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Clark Waddoups

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Clark Waddoups
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Current Court Information:
United States District Court for the District of Utah
Title:   Judge
Position:   Seat #2
Appointed by:   George W. Bush
Active:   10/21/2008 - Present
Preceded by:   Paul Cassell
Personal History
Born:   1946
Hometown:   Arco, ID
Undergraduate:   Brigham Young U., 1970
Law School:   University of Utah Law, J.D., 1973
Clark Waddoups (b.1946) is a judge for the United States District Court for the District of Utah. He joined the court in 2008 after an appointment by George W. Bush. Prior to appointment, he was a private practice attorney in Utah.[1]

Early life and education

  • Brigham Young University, B.A., 1970
  • University of Utah, S.J. Quinney College of Law, J.D., 1973[1]

Professional career

  • Law clerk, Hon. J. Clifford Wallace, U.S. Court of Appeals for the Ninth Circuit, 1973-1974
  • Private practice, California, 1974-1981
  • Private practice, Salt Lake City, Utah, 1981-2008[1]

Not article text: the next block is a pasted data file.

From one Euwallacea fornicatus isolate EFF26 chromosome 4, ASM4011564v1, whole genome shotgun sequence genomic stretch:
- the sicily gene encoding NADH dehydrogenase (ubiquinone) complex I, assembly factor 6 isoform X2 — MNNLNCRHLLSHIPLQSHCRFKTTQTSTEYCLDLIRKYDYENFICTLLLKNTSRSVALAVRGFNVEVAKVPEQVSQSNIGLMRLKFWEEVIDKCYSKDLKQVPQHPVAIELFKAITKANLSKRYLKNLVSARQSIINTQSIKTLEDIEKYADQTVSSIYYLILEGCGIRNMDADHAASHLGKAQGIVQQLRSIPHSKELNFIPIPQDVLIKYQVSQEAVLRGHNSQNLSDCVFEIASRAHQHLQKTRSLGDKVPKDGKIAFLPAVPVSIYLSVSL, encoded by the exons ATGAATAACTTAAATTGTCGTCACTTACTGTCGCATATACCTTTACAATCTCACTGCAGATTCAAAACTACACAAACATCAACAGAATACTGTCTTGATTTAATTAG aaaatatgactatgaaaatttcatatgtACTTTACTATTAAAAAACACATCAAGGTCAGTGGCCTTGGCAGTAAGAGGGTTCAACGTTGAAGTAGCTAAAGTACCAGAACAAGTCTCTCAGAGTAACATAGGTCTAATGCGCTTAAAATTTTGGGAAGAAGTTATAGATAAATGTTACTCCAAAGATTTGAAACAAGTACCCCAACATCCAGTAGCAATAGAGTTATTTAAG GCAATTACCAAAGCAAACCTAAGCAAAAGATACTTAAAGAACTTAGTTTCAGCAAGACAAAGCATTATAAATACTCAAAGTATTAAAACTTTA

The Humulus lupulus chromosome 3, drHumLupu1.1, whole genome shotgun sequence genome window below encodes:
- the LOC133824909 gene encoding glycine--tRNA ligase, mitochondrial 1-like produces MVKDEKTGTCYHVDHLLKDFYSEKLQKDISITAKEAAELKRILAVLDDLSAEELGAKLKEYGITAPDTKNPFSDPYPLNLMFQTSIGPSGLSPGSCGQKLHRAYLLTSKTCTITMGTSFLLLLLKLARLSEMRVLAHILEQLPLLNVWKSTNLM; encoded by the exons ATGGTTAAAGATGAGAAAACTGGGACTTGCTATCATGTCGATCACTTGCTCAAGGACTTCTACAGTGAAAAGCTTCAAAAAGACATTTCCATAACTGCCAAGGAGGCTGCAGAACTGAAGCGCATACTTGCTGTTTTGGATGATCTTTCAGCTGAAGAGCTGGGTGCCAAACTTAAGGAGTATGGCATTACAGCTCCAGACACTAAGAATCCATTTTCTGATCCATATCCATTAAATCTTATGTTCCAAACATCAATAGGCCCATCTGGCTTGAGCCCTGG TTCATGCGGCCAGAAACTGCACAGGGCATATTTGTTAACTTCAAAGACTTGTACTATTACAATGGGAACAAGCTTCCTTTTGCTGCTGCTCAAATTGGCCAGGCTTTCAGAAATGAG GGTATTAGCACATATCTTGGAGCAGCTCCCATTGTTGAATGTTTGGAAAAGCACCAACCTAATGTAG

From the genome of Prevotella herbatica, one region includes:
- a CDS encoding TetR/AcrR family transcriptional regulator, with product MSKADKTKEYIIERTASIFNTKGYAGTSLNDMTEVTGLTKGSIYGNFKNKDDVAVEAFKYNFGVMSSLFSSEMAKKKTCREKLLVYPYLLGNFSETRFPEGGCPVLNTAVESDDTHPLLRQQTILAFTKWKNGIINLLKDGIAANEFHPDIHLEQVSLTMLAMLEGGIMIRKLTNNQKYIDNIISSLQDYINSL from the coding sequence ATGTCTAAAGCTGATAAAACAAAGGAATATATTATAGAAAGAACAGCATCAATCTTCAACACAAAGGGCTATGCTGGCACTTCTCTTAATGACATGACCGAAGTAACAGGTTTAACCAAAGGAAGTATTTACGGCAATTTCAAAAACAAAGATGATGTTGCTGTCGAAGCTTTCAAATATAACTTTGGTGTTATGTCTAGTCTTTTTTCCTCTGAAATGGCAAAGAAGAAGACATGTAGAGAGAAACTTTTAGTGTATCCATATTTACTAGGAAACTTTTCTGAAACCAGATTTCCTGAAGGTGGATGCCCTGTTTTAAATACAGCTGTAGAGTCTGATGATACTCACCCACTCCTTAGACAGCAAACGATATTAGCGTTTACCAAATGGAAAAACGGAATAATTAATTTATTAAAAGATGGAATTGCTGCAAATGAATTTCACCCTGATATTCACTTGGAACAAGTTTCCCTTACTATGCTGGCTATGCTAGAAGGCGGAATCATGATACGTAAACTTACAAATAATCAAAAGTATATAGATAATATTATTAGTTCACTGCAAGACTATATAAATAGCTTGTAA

Judicial career

District of Utah

Waddoups was nominated to the District of Utah by President George W. Bush on April 29, 2008, to a seat vacated by Paul Cassell. Waddoups was confirmed by the U.S. Senate on September 26, 2008, and received commission on October 21, 2008.

Notable cases

Utah's polygamy law ruled unconstitutional in "Sister Wives" case (2013)

     United States District Court for the District of Utah (Brown, et al v. Buhman, et al, 2:11-cv-0652-CW)

On December 13, 2013, Judge Waddoups struck down critical elements of Utah's polygamy law as unconstitutional, essentially decriminalizing the practice. In the case at hand, stars of the TV show "Sister Wives" brought suit on July 13, 2011, claiming that state was unconstitutionally infringing upon the polygamous family's right to due process, equal protection, free exercise of religion, free speech, and freedom of association. The state filed a motion to dismiss, and on August 17, 2012, Waddoups denied that motion. Following a hearing in January 2013, Waddoups announced his decision nearly one year later in a 91-page ruling. In that ruling, Waddoups declared that the wording of the state's polygamy statute -- specifically, the phrase "or cohabits with another person" -- served as a violation of the plaintiffs' constitutional rights. The Waddoups ruling leaves the state's bigamy statute intact in theory, criminalizing only the fraudulent acquisition of multiple marriage licenses. The Utah Attorney General's office is expected to appeal the ruling to the United States Court of Appeals for the Tenth Circuit, and on December 26, 2013, Sean Reyes, the state's incoming Attorney General, confirmed that it remained his intention to file an appeal.[2][3][4][5][6]

See also

External links


Federal judicial offices
Preceded by:
Paul Cassell
District of Utah
Seat #2
Succeeded by: